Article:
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How to Shoot to Create Rebounds in Ice Hockey

As a forward, there are many times during the course of an ice hockey game when you’ll have the puck on a rush along the half boards, only to have no passing lane and a low-angled shooting lane. But this doesn’t mean your scoring chance has evaporated! When in these aforementioned circumstances, the best option is often shooting with the intent to create a juicy rebound for your teammate to bang home. This guide offers a set of best practices for shooting to create rebounds.

Philosophy behind Shooting to Create Rebounds

Shooting with the sole intent of creating a rebound may initially seem like a high-risk play, but it will seem much safer once you consider all of the potential outcomes:

  • You shoot on net. The goalie makes the save and gives up a rebound. Your teammate gets an opportunity to chip in an easy rebounder.
  • You shoot on net. The goalie makes the save, but allows no rebound. The puck is frozen and your team gets a face-off in the offensive zone.
  • You shoot on net. The goalie does not make the save, and you score a goal.
  • You miss the net. From the sharp angle you shot at, the puck wraps around the boards. This is essentially the same as a dump-in; your forechecking unit goes to work to get the puck back.

The worst possible outcome from shooting to create a rebound is a turnover in the offensive zone (the safest place to turn the puck over). The best case scenario is an easy goal. Though the results from shooting to create a rebound are random, the possible outcomes are mostly favorable.

“You miss 100 percent of the shots you don’t take.”

Wayne Gretzky

Factors of a Good Shot to Create a Rebound

There are two attributes that will maximize the chances of the goalie giving up a rebound on your shot: Height and power.

Shoot Low

If you shoot high to the chest, the goalie will likely smother the puck. If you shoot high glove-side, the goalie will likely catch it. If you shoot high blocker side, the goalie will likely angle the rebound into the corner. If by chance the goalie does give a rebound on a high shot, it will be off the ice and unpredictable: Hardly good rebound opportunities for your teammate. High shots are not likely to produce opportune rebounds.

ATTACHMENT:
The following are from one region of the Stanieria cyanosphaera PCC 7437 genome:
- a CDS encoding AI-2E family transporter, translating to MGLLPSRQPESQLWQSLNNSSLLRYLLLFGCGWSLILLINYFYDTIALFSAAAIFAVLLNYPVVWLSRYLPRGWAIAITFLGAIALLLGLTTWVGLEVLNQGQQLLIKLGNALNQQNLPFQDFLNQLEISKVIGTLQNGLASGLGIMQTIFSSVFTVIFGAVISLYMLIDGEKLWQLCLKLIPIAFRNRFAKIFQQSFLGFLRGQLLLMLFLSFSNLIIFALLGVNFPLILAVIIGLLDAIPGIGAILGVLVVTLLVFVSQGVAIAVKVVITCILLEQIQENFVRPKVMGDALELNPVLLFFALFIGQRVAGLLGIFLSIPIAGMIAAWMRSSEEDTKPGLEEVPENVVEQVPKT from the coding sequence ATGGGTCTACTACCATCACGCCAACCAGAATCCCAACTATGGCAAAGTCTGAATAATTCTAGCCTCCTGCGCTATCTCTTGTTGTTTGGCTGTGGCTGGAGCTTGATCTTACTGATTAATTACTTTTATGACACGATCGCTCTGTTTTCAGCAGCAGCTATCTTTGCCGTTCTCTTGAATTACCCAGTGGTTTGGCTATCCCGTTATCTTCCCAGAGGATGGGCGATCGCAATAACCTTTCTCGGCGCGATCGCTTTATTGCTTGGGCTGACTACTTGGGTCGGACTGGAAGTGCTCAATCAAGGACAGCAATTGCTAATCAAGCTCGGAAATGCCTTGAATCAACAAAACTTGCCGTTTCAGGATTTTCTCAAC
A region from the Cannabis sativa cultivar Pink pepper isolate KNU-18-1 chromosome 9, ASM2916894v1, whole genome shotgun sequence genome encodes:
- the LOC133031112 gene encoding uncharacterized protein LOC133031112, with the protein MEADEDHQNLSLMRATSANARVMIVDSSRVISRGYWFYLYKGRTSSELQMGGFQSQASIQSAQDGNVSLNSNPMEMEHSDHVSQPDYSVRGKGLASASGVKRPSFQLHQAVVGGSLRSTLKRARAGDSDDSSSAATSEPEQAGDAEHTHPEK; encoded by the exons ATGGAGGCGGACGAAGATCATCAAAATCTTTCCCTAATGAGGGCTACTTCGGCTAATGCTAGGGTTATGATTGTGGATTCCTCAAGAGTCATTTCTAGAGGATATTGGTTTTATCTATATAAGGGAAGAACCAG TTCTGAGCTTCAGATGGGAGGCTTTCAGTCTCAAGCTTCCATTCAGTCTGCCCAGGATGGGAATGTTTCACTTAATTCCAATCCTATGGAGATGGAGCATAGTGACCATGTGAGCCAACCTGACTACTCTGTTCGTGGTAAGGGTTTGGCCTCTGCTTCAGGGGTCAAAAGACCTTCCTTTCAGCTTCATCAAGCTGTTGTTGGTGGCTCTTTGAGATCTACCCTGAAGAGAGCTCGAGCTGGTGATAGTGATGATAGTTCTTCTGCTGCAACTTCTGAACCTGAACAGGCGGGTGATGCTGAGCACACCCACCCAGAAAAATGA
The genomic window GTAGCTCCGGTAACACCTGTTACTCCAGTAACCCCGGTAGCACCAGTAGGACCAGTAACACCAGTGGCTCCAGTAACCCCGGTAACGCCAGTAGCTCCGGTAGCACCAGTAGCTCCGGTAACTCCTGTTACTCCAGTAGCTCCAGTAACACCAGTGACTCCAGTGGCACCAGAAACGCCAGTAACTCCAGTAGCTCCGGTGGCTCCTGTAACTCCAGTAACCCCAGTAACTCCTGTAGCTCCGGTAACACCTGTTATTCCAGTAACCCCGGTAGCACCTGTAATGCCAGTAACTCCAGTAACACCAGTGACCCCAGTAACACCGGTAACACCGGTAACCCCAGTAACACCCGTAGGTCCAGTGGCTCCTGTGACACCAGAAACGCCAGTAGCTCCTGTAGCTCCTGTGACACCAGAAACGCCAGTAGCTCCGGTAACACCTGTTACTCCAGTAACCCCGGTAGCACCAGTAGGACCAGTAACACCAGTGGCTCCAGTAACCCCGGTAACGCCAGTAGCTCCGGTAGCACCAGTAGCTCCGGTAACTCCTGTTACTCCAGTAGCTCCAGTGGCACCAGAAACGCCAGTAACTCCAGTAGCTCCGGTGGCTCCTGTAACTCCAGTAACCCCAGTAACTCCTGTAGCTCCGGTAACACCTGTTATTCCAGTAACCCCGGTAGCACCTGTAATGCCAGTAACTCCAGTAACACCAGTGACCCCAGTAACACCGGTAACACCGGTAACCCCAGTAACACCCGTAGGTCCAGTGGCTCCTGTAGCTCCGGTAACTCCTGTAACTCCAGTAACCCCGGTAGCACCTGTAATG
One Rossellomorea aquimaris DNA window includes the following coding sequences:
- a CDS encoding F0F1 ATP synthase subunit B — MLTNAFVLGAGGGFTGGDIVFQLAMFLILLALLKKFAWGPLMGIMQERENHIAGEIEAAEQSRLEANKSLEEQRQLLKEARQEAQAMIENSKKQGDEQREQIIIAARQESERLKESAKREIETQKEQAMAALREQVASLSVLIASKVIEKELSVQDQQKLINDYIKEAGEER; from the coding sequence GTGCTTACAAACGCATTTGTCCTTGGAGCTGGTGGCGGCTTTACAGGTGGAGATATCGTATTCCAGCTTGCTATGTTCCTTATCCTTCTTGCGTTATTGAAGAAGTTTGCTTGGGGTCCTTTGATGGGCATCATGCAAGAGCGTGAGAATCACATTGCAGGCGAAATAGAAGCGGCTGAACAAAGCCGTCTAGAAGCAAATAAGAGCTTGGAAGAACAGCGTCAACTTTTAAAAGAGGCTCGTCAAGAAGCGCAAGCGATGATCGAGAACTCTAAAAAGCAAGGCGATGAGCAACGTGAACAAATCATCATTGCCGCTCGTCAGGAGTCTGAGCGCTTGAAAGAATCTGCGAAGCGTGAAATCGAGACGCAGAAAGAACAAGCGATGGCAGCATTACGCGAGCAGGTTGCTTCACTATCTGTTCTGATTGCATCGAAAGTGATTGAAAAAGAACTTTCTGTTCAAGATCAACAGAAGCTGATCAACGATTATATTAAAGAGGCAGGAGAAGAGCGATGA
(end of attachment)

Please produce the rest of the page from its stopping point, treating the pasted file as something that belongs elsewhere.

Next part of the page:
Mental Edge

While shooting to create a rebound is a viable strategy at any time, it’s much more effective when you and a teammate (or two) are on a rush. Shooting with the intent to create a rebound is a good play, but if your whole team is set up in the zone, it’s probably not the best play.

However, if you shoot low and the goalie makes the save with either his stick or leg pads, there will almost surely be a rebound, and it will likely be on the ice. Because of this, keeping your shot low is the single most important aspect of shooting to create a rebound.

Shoot Hard

Velocity is the second most important aspect of your shot. While goalies will have trouble controlling the rebounds of most low shots, soft ones are the exception. The goalie can often cover soft low shots with their glove. To prevent this, shoot hard. Modern, box-style leg pads will give up big and uncontrollable rebounds off hard shots.

Shot Placement

Aside from shooting low and hard, advanced players can do one other thing to bolster their chances of a goal: Aim the shot so the rebound goes to their teammate.

Shooting to create rebounds is sometimes illustratively called “passing off the goalie.”

If you’re coming down the wing on a rush with a teammate, chances are they’re either coming through the slot or on the opposite wing. Where you shoot the puck will determine where the rebound goes, and highly skilled players can actually get the rebounds to go exactly to their teammate.

If your teammate’s coming down the slot, aim for the far point of the goalie’s stick blade. This will increase the chances of the rebound popping out into the slow. If your teammate is coming down the opposite wing, aim for the far side of the net. The angle that the goalie’s leg pad will make when he drops into the butterfly position will kick the puck towards your teammate — who will be looking at a wide open net.

Aiming is helpful, but it’s also difficult — especially so in high-pressure game situations. Your first objective should be to get a hard, low shot on net. If you have time to aim more precisely, it will increase your chances of scoring, but is hardly necessary.

Read & React

Shooting off the goalie to create a rebound is very much a read-and-react play. You will get better at it the more you attempt it; specifically the more you attempt it with the same linemates. Practice the play in scrimmages, and come game time, your line will score more off the rush.

You won't always have space to make a clean pass or accurate shot on a rush, but there's another option. This guide explains shooting to create a rebound in ice hockey.
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